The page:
The Al Jazeera logo is seen in the new Al Jazeera America television broadcast studio on West 34th Street August 16, 2013 in New York as Paul Eedle (R), Deputy Launch Manager for Programing speaks to media during a tour. (STAN HONDA/AFP/Getty Images)

Al Jazeera America is taking to the airwaves Tuesday afternoon, bringing what the station pledges will be fact-driven, in-depth reporting that stands in contrast to much of the current cable television landscape.

As the New York Times reported, the station’s acting chief executive, Ehab Al Shihabi, said in a conference call last week that the new station will have “less opinion, less yelling and fewer celebrity sightings” than other channels. It also promises fewer ads than other stations, the report said, with six minutes of commercials per hour.

The launch comes less than a year after the Qatar-based news giant Al Jazeera bought the Current TV network in January. As the Times reported, the sale, valued at around $500 million, gave Al Jazeera a long-desired foothold in the American news market after years of failing to get wider U.S. distribution for its existing English-language channel.

The new station faces a few challenges, such as getting Americans to tune in the first place. Al Jazeera America will replace Current TV in about 48 million American households, the Times reported, nearly half of the estimated 100 million U.S. television subscribers. In order to win carriage on those cable networks, the company has had to end its live Internet stream of its English-language programming in the United States. That likely means that the company will have to work to build a following among an older set of news viewers, as well as draw in the often younger audience that watches news online.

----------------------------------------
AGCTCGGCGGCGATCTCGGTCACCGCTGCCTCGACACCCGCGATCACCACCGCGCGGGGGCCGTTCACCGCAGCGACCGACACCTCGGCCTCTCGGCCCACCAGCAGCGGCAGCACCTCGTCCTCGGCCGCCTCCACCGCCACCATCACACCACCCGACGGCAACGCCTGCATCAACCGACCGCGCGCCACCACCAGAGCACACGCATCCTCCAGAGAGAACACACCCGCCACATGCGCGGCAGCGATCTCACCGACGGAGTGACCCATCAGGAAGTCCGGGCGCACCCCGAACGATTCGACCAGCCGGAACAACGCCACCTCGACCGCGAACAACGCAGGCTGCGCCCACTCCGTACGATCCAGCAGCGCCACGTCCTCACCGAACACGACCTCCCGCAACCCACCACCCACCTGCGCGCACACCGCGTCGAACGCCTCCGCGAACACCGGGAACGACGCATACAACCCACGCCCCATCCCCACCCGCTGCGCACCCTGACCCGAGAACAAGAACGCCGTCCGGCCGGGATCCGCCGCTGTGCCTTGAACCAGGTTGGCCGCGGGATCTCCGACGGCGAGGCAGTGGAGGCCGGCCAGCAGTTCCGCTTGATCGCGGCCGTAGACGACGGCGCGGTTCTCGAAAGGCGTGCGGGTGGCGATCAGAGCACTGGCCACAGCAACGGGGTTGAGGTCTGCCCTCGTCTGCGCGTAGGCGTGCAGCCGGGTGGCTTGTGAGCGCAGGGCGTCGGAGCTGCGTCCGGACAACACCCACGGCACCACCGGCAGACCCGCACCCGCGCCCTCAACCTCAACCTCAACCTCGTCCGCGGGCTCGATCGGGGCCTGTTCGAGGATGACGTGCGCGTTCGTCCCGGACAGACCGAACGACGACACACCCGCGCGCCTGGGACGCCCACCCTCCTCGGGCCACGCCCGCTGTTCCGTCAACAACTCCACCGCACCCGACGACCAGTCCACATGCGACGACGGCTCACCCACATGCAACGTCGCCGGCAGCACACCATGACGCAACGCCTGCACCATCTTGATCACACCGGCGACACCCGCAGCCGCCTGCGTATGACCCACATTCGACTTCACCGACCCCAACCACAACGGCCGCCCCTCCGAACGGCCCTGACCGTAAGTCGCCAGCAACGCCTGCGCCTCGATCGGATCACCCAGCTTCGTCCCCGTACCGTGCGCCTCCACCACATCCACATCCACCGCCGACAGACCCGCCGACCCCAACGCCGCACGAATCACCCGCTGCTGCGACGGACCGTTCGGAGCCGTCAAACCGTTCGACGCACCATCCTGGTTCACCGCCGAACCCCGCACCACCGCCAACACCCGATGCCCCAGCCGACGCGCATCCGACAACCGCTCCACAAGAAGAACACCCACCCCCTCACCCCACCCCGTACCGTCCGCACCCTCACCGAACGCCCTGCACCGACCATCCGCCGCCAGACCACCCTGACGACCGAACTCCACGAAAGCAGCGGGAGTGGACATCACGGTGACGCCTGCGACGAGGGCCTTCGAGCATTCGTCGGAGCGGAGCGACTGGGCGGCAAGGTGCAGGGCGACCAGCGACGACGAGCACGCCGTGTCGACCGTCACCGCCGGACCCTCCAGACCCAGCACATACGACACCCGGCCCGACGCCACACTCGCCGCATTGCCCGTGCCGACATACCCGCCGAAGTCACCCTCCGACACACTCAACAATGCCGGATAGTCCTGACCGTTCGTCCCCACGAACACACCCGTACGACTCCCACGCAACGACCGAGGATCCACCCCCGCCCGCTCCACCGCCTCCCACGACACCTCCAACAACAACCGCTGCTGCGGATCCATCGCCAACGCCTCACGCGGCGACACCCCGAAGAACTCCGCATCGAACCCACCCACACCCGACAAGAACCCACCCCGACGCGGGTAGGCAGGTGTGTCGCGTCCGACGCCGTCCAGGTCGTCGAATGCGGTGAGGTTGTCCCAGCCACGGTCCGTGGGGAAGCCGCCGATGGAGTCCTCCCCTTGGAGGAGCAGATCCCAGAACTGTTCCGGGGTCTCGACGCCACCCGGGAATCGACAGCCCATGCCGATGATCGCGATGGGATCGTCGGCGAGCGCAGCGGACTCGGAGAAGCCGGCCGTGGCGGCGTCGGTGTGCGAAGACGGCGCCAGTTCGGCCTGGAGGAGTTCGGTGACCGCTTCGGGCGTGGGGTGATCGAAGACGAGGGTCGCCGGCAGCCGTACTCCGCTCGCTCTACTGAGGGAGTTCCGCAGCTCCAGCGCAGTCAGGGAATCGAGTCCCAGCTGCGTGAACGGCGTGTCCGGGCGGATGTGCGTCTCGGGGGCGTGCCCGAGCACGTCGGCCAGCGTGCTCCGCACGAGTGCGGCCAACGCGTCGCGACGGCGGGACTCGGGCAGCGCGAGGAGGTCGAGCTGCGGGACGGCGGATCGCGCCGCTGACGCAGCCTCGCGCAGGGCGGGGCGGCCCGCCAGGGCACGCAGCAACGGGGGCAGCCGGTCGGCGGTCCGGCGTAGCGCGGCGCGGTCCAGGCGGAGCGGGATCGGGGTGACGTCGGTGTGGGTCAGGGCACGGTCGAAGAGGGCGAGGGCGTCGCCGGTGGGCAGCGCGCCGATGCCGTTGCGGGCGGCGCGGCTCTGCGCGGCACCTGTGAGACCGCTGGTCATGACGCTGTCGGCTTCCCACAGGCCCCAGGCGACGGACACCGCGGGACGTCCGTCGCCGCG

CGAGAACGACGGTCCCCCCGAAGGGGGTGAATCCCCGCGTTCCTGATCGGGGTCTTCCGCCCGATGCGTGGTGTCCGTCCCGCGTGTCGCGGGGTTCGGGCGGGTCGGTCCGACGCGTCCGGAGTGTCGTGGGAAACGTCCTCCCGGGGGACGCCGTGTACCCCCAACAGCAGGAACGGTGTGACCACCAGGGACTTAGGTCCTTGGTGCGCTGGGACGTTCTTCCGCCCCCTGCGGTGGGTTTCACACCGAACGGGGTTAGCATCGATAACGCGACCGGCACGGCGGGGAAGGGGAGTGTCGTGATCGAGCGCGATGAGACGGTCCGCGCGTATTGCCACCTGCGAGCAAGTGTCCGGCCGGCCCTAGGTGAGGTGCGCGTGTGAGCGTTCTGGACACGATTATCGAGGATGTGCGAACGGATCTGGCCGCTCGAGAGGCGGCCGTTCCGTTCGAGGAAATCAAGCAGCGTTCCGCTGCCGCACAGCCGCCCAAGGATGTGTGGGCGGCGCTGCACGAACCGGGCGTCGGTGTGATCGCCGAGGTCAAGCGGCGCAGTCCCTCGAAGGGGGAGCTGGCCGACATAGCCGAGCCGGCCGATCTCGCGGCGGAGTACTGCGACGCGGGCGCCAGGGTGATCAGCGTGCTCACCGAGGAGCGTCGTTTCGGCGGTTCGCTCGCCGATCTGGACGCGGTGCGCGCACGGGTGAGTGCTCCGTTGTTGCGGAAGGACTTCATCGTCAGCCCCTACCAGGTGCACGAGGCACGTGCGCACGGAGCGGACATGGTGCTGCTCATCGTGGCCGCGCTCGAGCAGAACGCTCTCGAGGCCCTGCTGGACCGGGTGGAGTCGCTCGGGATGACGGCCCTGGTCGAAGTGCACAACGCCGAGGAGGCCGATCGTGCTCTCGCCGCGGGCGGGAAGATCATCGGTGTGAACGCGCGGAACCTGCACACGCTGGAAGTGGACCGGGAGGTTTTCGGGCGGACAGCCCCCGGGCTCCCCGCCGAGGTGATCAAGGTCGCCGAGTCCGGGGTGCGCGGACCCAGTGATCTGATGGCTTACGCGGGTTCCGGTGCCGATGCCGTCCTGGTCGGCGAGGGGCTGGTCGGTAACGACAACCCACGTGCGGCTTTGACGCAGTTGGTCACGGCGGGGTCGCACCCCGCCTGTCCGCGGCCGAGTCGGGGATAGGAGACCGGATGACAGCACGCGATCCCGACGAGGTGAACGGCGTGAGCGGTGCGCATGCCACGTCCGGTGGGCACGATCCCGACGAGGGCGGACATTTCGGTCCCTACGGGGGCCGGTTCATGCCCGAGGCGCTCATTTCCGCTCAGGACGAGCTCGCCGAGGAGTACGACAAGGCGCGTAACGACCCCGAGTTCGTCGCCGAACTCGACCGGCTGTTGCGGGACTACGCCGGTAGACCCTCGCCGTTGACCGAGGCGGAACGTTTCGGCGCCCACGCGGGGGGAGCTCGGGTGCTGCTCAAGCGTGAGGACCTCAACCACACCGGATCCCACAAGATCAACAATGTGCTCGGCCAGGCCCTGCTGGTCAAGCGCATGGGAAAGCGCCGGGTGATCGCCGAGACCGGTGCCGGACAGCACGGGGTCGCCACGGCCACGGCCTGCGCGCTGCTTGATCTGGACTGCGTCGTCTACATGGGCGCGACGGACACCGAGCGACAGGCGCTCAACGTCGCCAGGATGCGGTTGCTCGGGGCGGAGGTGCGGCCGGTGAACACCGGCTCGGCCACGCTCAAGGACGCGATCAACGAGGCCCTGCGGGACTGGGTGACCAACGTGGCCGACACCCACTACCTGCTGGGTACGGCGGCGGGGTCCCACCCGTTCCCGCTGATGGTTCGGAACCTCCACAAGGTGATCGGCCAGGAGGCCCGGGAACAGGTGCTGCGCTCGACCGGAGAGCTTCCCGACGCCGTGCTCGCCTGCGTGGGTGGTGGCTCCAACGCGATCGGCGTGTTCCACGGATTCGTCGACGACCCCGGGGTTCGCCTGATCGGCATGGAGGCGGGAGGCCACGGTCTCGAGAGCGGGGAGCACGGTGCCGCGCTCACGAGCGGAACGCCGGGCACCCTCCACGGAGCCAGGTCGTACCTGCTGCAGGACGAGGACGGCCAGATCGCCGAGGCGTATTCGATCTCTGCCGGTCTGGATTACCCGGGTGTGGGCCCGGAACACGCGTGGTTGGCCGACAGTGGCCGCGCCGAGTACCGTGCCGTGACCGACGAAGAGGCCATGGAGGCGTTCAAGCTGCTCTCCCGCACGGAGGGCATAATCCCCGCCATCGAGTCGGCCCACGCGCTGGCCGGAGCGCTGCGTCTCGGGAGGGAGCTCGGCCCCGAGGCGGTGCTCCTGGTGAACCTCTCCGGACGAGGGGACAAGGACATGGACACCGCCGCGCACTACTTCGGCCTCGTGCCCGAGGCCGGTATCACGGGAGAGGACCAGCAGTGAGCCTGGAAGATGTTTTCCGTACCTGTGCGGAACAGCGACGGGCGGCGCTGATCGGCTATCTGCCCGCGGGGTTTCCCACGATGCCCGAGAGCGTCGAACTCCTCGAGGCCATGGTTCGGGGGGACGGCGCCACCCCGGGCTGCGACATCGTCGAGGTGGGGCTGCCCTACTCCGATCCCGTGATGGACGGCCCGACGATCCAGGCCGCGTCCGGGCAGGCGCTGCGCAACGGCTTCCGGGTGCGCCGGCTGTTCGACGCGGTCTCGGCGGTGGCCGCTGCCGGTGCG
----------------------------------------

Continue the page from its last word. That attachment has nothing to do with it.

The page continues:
Another obstacle: The Al Jazeera name still carries negative associations with many Americans who primarily know the news giant for broadcasting video messages from Osama bin Laden in the years after the Sept. 11, 2001, attacks. Perhaps to burnish its image with American audiences, the network is launching with mostly original Al Jazeera America content and has hired journalists already known to many American viewers.

Those who tune in will see familiar faces such as former CBS News correspondent Joie Chen at the helm of the network’s flagship news magazine program, CNN alum Ali Velshi on a business-focused program and former NBC News anchor John Seigenthaler behind the desk of a nightly newscast. Other notable names include former “Good Morning America” journalist Antonio Mora, who is hosting a current affairs program, investigative team lead Edward Pound and former CNN reporter Soledad O’Brien, who will file segments to the news magazine show and produce documentaries through her own Starfish Media Group. The network will also have a technology program, “TechKnow,” that will focus on science and technology news.

The network has bureaus in New York, Washington, Los Angeles, Miami, Chicago, Dallas, Denver, Nashville, New Orleans, San Francisco and Seattle.

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